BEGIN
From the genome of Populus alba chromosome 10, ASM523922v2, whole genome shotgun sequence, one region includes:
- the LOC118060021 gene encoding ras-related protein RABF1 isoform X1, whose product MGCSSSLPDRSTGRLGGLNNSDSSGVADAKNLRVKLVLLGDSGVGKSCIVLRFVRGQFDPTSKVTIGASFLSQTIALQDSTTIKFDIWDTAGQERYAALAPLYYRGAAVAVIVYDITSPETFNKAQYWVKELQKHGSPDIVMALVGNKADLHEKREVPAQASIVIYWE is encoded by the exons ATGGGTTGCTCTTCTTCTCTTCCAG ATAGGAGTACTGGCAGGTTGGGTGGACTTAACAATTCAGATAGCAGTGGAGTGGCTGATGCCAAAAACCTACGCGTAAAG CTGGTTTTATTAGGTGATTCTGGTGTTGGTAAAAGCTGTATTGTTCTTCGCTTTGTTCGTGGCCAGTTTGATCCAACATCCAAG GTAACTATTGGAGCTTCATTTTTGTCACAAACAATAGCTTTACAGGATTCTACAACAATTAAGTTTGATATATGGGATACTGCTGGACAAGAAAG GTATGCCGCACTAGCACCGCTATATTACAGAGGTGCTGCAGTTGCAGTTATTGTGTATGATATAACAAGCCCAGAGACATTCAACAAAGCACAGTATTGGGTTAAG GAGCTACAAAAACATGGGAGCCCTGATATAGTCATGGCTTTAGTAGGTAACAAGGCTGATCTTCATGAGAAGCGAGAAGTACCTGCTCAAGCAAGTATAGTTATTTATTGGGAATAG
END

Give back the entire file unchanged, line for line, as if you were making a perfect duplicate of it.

From the genome of Populus alba chromosome 10, ASM523922v2, whole genome shotgun sequence, one region includes:
- the LOC118060021 gene encoding ras-related protein RABF1 isoform X1, whose product MGCSSSLPDRSTGRLGGLNNSDSSGVADAKNLRVKLVLLGDSGVGKSCIVLRFVRGQFDPTSKVTIGASFLSQTIALQDSTTIKFDIWDTAGQERYAALAPLYYRGAAVAVIVYDITSPETFNKAQYWVKELQKHGSPDIVMALVGNKADLHEKREVPAQASIVIYWE is encoded by the exons ATGGGTTGCTCTTCTTCTCTTCCAG ATAGGAGTACTGGCAGGTTGGGTGGACTTAACAATTCAGATAGCAGTGGAGTGGCTGATGCCAAAAACCTACGCGTAAAG CTGGTTTTATTAGGTGATTCTGGTGTTGGTAAAAGCTGTATTGTTCTTCGCTTTGTTCGTGGCCAGTTTGATCCAACATCCAAG GTAACTATTGGAGCTTCATTTTTGTCACAAACAATAGCTTTACAGGATTCTACAACAATTAAGTTTGATATATGGGATACTGCTGGACAAGAAAG GTATGCCGCACTAGCACCGCTATATTACAGAGGTGCTGCAGTTGCAGTTATTGTGTATGATATAACAAGCCCAGAGACATTCAACAAAGCACAGTATTGGGTTAAG GAGCTACAAAAACATGGGAGCCCTGATATAGTCATGGCTTTAGTAGGTAACAAGGCTGATCTTCATGAGAAGCGAGAAGTACCTGCTCAAGCAAGTATAGTTATTTATTGGGAATAG